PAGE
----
Not Guilty or Innocent? There’s a Difference.
Tuesday, July 5th, 2011 will be remembered by many as a day when the United States Justice system failed.
The Casey Anthony verdict, handed down in front of an estimated audience of 130 million television, radio and web viewers shocked a nation. After 33 days of testimony, 400 pieces of evidence and more than 90 witnesses, the State of Florida could not prove beyond a reasonable doubt that Casey Anthony was indeed the perpetrator in the case. The verdict has hit a nerve with many, frustrated with the notion that someone as “guilty” as Casey Anthony could now walk despite a mountain of circumstantial evidence.
In this great land we call America, we are innocent until proven guilty. Those on the wrong side of the law have learned to abuse this right, twisting it until its original intent is no longer recognizable. Like the highly-publicized Casey Anthony case, claimants from businesses of all types find themselves in court attempting to recover losses from malware attacks, reputation assassination and the $250,000 missing from their bank account. Those that find themselves prosecuting – CEOs of banks and credit unions, general managers of fast food chains, Provost’s of local colleges and other business leaders – beware. If you plan on recovering financial or legal losses from a security breach or incident, the burden of proof is yours.
Information security can be a dirty job. There have been many occasions where I’ve been called in to help new clients respond to and recover from databreaches and security incidents that they weren’t prepared for. As a security professional, these requests elicit a series of pre-programmed responses:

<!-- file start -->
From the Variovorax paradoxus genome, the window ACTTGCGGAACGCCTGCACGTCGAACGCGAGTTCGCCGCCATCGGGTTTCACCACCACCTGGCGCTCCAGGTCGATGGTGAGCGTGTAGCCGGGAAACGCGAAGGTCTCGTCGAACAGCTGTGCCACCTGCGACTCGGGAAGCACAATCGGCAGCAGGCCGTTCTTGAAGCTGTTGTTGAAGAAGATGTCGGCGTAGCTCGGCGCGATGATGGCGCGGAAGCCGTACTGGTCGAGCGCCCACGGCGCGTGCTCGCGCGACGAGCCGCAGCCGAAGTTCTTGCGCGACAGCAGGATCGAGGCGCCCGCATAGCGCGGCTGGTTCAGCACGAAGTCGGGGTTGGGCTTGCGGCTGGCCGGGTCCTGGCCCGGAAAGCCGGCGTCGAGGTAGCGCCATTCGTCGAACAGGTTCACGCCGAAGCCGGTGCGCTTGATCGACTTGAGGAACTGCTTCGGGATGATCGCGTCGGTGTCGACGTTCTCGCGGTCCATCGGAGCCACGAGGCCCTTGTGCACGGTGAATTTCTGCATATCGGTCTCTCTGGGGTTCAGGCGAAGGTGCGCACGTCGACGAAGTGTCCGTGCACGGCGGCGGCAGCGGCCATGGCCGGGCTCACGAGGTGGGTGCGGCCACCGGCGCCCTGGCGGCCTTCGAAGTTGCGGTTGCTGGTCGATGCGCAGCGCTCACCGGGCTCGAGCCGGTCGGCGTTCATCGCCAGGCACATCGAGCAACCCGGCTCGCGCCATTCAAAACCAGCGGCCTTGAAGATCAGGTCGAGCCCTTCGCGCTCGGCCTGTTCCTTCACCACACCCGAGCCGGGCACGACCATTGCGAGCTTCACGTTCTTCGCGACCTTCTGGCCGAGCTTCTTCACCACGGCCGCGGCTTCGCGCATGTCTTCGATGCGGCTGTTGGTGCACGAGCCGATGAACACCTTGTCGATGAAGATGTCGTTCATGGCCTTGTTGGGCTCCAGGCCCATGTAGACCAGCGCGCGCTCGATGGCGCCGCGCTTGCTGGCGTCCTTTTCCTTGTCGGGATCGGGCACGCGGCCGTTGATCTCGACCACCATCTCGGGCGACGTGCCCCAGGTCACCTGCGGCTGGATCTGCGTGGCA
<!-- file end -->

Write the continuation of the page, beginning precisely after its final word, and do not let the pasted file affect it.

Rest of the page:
- Is the incident contained?
- What is the extent of the damage?
- Is the attacker or payload still resident?
- What recovery mechanisms are in place and will they work?
- What legal and regulatory reporting is necessary?
Whether you subscribe to NIST, ISO, ITIL or other standards, there are a number of steps to ensure successful incident handling. As was learned in the Casey Anthony case, none is more important than the proper collection and handling of evidence. The following are a number of recommendations that will keep you from making serious errors when performing any type of forensics activities:
- Have a plan – First, assume that you will experience a security incident. It will happen, I promise you that. That being the case, having a plan is the number one thing you can do to help your business respond to one. Identify the types of incidents that are possible, who will lead the response team and the basic steps you will take to recover. The previously named standards are an excellent resource for process frameworks, there’s no need to reinvent the wheel.
- Use certified professionals – Asking your team to completely, accurately and legally respond to a security incident is like asking the Pakistani Army to capture Osama bin Laden. It will be messy and you won’t get the desired outcome. Enlist professionals to assist with forensics, evidence collection, chain of custody and legal advice. The money spent here will be recovered in the court room.
- Minimize change – Until the professionals arrive, minimize change to the affected environment. Leave the PC, server, room, facility or any other asset exactly as it was following the event, if possible. In certain cases, this may not be possible if said assets are incurring further damage. Evidence preservation and incident containment need to balance.
- Minimized contact – If possible, minimize or eliminate human contact with the environment.
- Document everything – Keep a log of everything that occurs, beginning with the instantiation of the event. Take pictures, write logs, do whatever it takes to capture everything.
There are some in the security industry that will tell you that there’s little we can do to avoid being a victim of a security incident. While I believe that there are reasonable mechanisms for protecting your business, realistically speaking most of us will become a statistic. Those that are prepared will respond, recover and go on with business. Those that are not, will not.
By learning a few basic maneuvers, we can avoid becoming the next State of Florida. After all, there’s a difference between “Not Guilty” and “Innocent”.